View from the Bottom of a Stream

Satuma biwa and percussion (kotsuzumi, orugoru, bosasara) (2016)

duration: 14:00

premiere: November 16, 2016
Nihonbashi Kokkaido, Tokyo
Momoka Enomoto, biwa and Shinpei Tomita, percussion

program note

View from the Bottom of a Stream, for Satsuma biwa and percussion, was commissioned by Momoka Enomoto and premiered on November 16, 2016 at Nihonbashi Kokkaido in Tokyo. It was written in winter of 2015-2016 in Red Hook, New York, in a small studio overlooking a stream. As I listened to the stream rush by, I could imagine the world of Miyazawa Kenji’s story. I used loud and sometimes harsh music to form a contrasting frame around the underwater world of the crab children. Quiet, whispery sounds represent the shifting sand and the crab children’s sideways movement, and the orugoru (bell) represents an uguisu (songbird) heard from underwater. I was guided by the particular characteristics of Satsuma biwa, and inspired by its history in narrative storytelling.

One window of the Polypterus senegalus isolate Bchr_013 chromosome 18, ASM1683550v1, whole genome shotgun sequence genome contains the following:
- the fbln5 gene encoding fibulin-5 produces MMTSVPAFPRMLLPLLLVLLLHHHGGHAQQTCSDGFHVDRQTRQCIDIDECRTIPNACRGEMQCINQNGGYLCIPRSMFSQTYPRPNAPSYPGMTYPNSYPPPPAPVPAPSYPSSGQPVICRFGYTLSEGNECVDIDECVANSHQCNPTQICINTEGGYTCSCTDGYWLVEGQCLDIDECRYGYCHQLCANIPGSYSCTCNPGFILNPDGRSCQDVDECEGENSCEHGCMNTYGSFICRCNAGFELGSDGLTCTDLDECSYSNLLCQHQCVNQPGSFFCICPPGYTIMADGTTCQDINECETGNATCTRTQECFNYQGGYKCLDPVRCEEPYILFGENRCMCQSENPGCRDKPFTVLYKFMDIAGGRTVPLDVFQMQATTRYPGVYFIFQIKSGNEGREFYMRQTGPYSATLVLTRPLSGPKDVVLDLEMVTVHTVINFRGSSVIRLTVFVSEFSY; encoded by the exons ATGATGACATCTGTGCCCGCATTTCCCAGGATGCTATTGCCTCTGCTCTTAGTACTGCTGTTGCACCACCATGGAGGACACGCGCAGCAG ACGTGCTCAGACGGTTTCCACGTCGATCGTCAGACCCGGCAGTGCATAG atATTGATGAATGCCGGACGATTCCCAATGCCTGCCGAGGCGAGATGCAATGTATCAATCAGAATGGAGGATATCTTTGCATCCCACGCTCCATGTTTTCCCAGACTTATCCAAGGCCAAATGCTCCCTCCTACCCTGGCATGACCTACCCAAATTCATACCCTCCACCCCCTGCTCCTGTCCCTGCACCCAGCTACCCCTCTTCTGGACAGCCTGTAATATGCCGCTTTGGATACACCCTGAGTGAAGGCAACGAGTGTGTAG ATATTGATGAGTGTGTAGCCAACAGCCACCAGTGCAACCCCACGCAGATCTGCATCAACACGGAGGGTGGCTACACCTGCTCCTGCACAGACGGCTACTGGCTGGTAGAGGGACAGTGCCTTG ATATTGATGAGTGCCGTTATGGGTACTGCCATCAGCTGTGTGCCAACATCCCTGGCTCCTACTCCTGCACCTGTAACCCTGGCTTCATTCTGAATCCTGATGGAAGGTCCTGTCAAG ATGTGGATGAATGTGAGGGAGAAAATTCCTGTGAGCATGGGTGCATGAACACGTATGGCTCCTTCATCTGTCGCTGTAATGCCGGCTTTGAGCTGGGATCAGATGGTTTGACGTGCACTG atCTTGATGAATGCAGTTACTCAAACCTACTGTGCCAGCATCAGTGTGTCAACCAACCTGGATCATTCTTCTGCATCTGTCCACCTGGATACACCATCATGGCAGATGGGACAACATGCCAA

Text selected by Momoka Enomoto from Yamanashi, by Miyazawa Kenji (1896-1933)
Translated by Laurie Sogawa.

Two crab children were talking to each other at the bottom of the pale blue water.
Above them and all around them seems to be bluish, dark steel.
Granular, dark bubbles go flowing across the smooth ceiling.
Granular, dark bubbles go flowing by.
The crab children blew bubbles, strings of five or six, po, po, po…
The bubbles, swaying and gleaming like mercury, went climbing diagonally upwards.
Along with the (all the) bubbles (flowing by) many white birch petals came gliding across the ceiling.
The net-like patterns of light swayed, stretching and shrinking, the shadows of the petals drifted silently across the sand.